Thursday, June 9, 2016

Spare Time Rules...Geology Scrapbooks In the Making

One of the best things about being out of school (until August anyways) is that I can do the things I have not been able to do for quite some time. One of the long-listed items is to put together some scrapbook pages of all my geology trips I took while at Modesto Junior College and University of Nevada.

Great memories that come along with photos taken of other students and friends hiking to some geologic structure, setting up camp, or cooking in a easy-up while its pouring rain outside all need to be preserved. As a geologist, the first thing collected is normally rocks and/or data from observations and measurements into a field note book, but there are so many memories I have that I need to save them in fun pages and albums.

Coming from a time when we shoved our Polaroids and 35mm photos into plastic sleeved albums, I have learned that those memories faded and some simply deteriorated beyond recognition. Fortunately, there are new and really fun ways to preserve our memories. One I found is using crafty machines like a Sizzix Big Shot or a Cricut (my daughter got me for my birthday), that uses dies to cut shapes and designs. Also I have learned to visit sites that inspire such as Pinterest and

The greatest thing is using such modern techniques and equipment is that they are archival-quality, meaning your photos will not yellow or fade, and inks will not bleed through (a big problem I found with pics from the 70s and 80s). Another, is the fact that there are always something available for your skill-level. You do not have to be an artist, just need a little creativity and time to play.

I realize that there are far easier methods of keeping memories and making them into books such as using Shutterfly and other online services, but what fun is that? has more than you need to develop some cool scrapbook pages. They even have a Pinterest group you can follow for inspiration.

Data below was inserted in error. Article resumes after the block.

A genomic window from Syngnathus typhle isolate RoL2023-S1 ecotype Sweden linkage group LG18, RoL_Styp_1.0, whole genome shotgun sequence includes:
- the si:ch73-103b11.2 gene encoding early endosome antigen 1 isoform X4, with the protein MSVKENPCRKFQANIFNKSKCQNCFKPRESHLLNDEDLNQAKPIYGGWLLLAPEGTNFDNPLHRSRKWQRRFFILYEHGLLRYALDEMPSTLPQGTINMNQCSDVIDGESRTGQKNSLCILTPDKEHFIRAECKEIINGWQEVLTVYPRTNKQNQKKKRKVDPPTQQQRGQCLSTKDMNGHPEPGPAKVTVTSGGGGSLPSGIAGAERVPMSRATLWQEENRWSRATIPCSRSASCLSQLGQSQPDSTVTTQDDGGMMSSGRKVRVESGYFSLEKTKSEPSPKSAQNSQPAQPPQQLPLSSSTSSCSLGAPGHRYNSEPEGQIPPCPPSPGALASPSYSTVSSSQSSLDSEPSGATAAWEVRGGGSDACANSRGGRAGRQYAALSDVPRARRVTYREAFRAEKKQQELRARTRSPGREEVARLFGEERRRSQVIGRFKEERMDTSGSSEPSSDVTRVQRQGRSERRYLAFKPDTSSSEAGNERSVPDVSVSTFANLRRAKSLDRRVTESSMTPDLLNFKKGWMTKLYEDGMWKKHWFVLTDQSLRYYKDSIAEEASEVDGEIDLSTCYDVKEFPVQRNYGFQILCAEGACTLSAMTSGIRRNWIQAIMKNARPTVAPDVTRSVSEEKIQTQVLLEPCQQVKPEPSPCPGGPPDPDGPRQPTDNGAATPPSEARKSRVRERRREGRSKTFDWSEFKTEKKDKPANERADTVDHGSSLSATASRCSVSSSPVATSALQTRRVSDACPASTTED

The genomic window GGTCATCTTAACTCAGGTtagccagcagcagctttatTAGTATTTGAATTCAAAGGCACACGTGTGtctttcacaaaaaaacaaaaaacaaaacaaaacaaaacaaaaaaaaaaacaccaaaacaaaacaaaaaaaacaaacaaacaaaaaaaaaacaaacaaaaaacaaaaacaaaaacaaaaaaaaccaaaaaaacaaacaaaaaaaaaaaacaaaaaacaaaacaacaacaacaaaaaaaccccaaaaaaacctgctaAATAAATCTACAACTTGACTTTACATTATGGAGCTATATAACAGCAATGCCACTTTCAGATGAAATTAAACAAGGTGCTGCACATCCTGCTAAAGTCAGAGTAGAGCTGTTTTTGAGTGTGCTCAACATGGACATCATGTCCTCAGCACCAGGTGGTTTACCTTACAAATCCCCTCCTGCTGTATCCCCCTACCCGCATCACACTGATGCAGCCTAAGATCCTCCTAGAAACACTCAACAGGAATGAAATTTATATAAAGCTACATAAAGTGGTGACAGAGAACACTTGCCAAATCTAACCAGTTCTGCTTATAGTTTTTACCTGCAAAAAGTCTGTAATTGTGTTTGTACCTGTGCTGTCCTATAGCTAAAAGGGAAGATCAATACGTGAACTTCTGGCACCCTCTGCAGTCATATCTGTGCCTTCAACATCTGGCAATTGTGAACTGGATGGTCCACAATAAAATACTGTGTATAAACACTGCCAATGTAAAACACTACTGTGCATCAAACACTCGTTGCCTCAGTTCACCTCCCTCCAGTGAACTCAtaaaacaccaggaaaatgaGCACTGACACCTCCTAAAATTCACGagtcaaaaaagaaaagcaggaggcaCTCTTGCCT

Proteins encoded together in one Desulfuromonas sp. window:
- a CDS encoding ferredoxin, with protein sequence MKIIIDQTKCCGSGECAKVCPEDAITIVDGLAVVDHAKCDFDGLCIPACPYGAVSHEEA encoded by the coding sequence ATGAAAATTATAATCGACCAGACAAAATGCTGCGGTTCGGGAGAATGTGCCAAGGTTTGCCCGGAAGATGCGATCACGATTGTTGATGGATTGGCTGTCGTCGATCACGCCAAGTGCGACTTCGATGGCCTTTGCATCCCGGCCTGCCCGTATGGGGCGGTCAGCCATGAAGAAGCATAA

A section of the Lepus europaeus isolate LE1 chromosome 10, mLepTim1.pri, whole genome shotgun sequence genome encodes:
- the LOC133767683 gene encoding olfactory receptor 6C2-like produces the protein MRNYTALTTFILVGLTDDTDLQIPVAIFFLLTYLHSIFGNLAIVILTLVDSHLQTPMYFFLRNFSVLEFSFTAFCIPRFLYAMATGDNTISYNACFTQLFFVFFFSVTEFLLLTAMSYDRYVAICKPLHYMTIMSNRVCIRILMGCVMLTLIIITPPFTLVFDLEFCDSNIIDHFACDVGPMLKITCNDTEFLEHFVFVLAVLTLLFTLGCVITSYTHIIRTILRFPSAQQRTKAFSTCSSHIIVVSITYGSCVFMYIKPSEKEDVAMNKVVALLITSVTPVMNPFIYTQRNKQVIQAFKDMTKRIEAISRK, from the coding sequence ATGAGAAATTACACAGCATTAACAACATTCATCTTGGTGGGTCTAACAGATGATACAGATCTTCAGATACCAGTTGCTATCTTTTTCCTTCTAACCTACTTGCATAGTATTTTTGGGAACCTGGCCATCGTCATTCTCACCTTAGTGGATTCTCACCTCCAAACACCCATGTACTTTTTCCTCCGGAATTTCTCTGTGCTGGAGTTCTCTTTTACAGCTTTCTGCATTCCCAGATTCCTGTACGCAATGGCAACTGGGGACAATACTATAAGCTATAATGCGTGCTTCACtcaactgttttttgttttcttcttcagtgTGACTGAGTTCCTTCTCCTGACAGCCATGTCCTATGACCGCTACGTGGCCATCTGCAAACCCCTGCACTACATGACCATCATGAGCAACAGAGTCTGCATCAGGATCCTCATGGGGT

I am in the process of turning my "office" where I have been studying til ungodly hours of the early morning for the past three years, and with the help of my woodworking hubby, transforming it into a crafty room where I plan to create geology trip scrapbook pages and other fun little projects I have been wanting to do for quite a while. Wish me luck. Will post some finished items soon!

Saturday, June 4, 2016

Grad School in France

Last April, as I was preparing for graduation and life after college, I met up with my academic advisor to talk to him about grad school. I am the first person in my family to attend a four-year college and earn a degree, and as such, I had no idea what was involved in going to grad school, or if I should/could go to one. What I did know, you could easily put into a nutshell. I knew that as a mature adult graduate with a B.S. in Geology, I would competing with my MUCH younger peers. I also knew that as a person with a Masters degree, I would have much more opportunities available for employment, and that I would be eligible for better paying positions. What I did not know, was how to apply to a grad school and what I needed to know before I applied.